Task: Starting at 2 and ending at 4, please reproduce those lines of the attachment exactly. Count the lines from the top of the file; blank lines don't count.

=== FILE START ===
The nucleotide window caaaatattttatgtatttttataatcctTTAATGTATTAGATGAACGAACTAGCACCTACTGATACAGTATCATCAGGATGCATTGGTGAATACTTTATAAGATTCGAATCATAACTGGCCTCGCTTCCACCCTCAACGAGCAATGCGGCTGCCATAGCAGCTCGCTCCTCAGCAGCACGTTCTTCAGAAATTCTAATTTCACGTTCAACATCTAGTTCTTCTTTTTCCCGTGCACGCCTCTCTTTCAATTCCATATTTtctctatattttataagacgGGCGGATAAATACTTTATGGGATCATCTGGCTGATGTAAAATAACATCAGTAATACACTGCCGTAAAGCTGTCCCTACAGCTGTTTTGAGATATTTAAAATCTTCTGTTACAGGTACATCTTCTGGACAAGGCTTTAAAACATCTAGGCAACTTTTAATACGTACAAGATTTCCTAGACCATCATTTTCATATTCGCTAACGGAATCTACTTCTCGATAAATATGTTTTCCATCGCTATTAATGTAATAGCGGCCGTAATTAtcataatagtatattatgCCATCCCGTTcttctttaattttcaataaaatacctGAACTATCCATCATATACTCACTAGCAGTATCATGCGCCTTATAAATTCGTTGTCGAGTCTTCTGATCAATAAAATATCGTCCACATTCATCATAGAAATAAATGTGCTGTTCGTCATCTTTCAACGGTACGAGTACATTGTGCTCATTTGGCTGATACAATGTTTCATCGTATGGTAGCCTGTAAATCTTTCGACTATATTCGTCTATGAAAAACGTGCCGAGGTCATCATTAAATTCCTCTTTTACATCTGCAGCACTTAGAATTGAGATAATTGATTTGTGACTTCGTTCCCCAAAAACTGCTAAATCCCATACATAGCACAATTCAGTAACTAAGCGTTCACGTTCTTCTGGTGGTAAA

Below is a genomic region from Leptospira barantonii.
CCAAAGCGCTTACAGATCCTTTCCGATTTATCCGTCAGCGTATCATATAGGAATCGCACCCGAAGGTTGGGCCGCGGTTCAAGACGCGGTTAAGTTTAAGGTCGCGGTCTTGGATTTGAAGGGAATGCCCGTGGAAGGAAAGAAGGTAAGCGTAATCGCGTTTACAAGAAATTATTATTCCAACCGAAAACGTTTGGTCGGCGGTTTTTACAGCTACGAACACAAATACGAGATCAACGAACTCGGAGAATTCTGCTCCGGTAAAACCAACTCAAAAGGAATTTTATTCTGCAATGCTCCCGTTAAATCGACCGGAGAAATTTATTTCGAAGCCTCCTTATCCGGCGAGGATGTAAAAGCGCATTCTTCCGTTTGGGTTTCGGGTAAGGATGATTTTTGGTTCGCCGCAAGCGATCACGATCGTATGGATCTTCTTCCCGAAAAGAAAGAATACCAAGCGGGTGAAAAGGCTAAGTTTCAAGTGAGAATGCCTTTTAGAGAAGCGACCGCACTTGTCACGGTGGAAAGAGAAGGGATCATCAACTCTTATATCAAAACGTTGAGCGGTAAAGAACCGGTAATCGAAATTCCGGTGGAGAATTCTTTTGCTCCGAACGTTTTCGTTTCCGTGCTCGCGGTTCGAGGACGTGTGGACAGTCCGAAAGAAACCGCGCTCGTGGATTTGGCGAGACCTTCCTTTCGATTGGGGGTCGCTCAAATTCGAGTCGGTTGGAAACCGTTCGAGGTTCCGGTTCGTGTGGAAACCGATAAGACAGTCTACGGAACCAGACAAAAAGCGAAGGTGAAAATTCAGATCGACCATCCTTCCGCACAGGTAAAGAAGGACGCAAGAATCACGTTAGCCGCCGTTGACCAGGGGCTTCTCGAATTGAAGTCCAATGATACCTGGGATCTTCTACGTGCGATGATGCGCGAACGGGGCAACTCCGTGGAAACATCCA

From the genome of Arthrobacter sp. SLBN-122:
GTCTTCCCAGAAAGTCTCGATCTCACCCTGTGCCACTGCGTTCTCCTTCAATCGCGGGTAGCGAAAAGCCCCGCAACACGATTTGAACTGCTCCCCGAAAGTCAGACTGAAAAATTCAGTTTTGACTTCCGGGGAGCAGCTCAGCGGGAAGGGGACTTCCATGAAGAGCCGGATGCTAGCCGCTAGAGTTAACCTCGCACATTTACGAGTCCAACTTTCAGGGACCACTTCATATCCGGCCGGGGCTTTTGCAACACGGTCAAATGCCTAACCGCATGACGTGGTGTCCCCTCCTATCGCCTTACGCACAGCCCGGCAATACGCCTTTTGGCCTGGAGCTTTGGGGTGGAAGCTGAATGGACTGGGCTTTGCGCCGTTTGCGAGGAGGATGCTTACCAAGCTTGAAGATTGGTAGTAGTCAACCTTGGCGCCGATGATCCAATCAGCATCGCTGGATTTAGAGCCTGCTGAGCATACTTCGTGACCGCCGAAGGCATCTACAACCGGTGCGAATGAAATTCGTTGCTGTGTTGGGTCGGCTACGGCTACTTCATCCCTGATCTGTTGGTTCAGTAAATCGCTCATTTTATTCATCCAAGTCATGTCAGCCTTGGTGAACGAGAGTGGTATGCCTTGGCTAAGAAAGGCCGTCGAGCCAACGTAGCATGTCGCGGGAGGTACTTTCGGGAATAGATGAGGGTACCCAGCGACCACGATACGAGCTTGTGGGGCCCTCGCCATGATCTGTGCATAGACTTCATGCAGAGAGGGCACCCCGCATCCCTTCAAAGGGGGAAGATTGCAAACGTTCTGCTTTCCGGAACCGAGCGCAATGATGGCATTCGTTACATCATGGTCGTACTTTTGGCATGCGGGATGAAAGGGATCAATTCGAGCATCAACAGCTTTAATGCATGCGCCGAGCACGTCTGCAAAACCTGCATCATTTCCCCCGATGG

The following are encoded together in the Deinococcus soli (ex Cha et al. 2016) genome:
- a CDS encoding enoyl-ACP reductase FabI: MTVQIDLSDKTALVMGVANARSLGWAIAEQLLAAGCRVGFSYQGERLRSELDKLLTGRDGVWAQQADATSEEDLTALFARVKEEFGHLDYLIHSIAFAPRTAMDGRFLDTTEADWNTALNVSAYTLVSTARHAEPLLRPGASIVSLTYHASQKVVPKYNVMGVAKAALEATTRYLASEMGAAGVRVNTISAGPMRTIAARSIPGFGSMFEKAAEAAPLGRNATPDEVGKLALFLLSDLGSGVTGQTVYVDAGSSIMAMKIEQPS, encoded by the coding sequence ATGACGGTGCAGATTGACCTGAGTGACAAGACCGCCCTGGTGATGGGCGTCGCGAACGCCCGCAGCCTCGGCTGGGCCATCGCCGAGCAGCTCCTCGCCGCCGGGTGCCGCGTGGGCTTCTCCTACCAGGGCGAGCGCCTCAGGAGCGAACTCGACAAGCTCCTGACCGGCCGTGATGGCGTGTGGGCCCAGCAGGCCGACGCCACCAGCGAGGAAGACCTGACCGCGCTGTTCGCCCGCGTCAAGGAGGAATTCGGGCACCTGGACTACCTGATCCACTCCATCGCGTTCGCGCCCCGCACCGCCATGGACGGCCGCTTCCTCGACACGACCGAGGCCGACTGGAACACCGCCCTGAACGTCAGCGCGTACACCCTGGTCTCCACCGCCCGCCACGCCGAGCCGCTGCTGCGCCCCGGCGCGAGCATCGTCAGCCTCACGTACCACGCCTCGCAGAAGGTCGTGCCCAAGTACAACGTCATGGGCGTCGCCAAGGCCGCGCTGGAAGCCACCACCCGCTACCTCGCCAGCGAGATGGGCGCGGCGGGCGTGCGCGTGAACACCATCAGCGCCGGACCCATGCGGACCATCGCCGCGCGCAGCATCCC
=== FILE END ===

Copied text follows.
Below is a genomic region from Leptospira barantonii.
CCAAAGCGCTTACAGATCCTTTCCGATTTATCCGTCAGCGTATCATATAGGAATCGCACCCGAAGGTTGGGCCGCGGTTCAAGACGCGGTTAAGTTTAAGGTCGCGGTCTTGGATTTGAAGGGAATGCCCGTGGAAGGAAAGAAGGTAAGCGTAATCGCGTTTACAAGAAATTATTATTCCAACCGAAAACGTTTGGTCGGCGGTTTTTACAGCTACGAACACAAATACGAGATCAACGAACTCGGAGAATTCTGCTCCGGTAAAACCAACTCAAAAGGAATTTTATTCTGCAATGCTCCCGTTAAATCGACCGGAGAAATTTATTTCGAAGCCTCCTTATCCGGCGAGGATGTAAAAGCGCATTCTTCCGTTTGGGTTTCGGGTAAGGATGATTTTTGGTTCGCCGCAAGCGATCACGATCGTATGGATCTTCTTCCCGAAAAGAAAGAATACCAAGCGGGTGAAAAGGCTAAGTTTCAAGTGAGAATGCCTTTTAGAGAAGCGACCGCACTTGTCACGGTGGAAAGAGAAGGGATCATCAACTCTTATATCAAAACGTTGAGCGGTAAAGAACCGGTAATCGAAATTCCGGTGGAGAATTCTTTTGCTCCGAACGTTTTCGTTTCCGTGCTCGCGGTTCGAGGACGTGTGGACAGTCCGAAAGAAACCGCGCTCGTGGATTTGGCGAGACCTTCCTTTCGATTGGGGGTCGCTCAAATTCGAGTCGGTTGGAAACCGTTCGAGGTTCCGGTTCGTGTGGAAACCGATAAGACAGTCTACGGAACCAGACAAAAAGCGAAGGTGAAAATTCAGATCGACCATCCTTCCGCACAGGTAAAGAAGGACGCAAGAATCACGTTAGCCGCCGTTGACCAGGGGCTTCTCGAATTGAAGTCCAATGATACCTGGGATCTTCTACGTGCGATGATGCGCGAACGGGGCAACTCCGTGGAAACATCCA

From the genome of Arthrobacter sp. SLBN-122: